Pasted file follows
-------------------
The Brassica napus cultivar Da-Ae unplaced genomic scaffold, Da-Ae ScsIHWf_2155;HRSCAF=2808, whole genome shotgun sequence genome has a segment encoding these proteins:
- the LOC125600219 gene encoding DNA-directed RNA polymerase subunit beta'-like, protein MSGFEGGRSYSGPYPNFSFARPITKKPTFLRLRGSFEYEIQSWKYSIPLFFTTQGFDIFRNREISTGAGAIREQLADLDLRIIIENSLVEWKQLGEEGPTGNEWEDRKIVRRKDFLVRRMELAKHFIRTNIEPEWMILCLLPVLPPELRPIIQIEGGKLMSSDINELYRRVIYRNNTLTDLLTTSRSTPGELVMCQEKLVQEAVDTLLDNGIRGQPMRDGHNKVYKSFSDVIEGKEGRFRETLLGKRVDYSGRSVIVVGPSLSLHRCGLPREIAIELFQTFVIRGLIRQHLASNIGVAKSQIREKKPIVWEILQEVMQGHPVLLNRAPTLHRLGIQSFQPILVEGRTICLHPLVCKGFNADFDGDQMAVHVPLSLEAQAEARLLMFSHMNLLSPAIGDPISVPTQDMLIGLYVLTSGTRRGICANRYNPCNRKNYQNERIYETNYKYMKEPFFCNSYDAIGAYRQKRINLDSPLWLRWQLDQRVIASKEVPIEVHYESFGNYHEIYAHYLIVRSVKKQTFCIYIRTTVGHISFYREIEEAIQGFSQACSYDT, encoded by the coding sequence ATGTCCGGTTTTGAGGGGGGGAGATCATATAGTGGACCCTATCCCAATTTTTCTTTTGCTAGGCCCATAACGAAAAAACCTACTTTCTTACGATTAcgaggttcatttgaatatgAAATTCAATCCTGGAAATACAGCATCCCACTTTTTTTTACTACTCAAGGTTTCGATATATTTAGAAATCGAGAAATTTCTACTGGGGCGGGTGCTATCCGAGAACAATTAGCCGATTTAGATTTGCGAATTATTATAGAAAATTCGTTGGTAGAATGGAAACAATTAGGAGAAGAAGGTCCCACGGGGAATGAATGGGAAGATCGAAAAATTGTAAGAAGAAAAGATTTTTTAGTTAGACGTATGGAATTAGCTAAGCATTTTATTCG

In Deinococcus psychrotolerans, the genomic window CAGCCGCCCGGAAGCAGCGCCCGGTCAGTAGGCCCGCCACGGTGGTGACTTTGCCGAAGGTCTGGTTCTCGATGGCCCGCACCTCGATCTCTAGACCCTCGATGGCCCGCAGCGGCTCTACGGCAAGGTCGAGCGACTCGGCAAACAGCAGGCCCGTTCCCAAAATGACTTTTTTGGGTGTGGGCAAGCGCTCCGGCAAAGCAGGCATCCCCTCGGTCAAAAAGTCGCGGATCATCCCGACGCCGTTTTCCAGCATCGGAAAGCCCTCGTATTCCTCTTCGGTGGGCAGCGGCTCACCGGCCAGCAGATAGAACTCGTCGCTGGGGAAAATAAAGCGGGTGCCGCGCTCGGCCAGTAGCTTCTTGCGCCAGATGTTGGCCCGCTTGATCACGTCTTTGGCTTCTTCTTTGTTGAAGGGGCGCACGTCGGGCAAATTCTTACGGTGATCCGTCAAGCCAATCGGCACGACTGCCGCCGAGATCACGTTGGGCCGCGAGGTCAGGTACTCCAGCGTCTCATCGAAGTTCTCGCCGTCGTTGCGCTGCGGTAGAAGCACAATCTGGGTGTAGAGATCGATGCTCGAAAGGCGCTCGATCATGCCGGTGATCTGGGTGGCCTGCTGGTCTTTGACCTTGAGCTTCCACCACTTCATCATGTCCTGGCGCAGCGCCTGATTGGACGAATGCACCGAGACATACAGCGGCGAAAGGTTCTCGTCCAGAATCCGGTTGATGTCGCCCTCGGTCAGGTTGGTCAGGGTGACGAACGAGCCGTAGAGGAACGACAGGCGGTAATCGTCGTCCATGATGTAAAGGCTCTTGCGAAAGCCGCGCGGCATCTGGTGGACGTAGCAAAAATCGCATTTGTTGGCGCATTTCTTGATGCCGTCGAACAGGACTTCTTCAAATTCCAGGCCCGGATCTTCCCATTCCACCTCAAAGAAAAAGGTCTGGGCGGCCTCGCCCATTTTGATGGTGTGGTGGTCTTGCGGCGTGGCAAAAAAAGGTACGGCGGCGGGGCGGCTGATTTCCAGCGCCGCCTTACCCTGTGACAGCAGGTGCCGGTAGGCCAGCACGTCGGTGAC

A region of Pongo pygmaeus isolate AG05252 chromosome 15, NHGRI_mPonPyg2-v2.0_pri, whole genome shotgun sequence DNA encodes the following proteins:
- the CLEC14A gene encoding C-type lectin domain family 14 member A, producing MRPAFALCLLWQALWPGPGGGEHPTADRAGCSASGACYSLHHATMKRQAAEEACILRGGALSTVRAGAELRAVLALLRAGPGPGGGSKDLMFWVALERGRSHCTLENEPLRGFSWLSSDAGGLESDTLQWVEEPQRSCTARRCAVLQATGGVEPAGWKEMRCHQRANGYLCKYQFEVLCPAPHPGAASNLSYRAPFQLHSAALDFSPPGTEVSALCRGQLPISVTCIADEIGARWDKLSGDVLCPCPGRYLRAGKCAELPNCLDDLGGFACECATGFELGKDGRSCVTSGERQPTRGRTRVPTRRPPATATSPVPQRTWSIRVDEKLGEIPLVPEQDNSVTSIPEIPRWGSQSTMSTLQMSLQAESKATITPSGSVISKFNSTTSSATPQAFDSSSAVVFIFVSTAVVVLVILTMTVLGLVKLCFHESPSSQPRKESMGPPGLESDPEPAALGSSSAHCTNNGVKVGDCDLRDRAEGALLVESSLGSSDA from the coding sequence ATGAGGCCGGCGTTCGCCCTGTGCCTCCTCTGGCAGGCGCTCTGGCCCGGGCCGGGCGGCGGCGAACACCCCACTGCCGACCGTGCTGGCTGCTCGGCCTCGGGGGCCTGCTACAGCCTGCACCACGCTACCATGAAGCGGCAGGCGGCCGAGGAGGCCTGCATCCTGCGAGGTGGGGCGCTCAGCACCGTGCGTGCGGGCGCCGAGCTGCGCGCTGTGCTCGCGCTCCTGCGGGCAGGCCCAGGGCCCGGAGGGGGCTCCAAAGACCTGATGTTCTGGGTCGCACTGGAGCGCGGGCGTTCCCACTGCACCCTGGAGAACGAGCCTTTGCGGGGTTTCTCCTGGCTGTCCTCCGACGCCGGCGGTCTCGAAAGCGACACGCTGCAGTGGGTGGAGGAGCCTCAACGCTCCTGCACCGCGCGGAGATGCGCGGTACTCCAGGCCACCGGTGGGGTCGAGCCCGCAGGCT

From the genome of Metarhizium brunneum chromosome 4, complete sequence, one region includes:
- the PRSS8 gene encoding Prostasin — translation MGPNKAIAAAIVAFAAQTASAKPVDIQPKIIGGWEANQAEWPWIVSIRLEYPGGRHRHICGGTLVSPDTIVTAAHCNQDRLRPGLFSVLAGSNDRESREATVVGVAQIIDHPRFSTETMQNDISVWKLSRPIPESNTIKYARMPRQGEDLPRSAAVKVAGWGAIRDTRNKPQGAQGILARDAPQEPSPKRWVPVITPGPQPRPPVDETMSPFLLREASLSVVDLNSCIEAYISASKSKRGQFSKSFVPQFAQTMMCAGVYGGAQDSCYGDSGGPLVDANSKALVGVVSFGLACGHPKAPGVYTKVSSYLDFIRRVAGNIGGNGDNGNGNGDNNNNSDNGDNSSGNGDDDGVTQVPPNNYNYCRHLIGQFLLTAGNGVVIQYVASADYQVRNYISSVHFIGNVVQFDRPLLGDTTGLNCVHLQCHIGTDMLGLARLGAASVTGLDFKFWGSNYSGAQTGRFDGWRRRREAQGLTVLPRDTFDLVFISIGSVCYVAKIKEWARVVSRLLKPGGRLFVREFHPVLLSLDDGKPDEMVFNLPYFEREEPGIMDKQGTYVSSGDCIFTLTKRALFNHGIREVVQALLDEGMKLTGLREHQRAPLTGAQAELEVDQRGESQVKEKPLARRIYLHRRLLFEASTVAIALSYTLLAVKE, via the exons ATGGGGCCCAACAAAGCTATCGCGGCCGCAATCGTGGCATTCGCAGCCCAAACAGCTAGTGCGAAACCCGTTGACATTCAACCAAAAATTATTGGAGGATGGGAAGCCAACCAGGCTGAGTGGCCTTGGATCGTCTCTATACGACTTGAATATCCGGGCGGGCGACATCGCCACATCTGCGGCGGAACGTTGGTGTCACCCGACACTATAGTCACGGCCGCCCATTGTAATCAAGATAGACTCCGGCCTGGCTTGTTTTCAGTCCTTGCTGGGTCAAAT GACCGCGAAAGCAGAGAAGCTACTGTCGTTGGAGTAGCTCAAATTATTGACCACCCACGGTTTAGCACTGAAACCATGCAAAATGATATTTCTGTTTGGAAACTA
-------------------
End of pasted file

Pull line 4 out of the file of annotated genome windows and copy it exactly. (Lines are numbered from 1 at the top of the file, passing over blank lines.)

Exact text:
A region of Pongo pygmaeus isolate AG05252 chromosome 15, NHGRI_mPonPyg2-v2.0_pri, whole genome shotgun sequence DNA encodes the following proteins: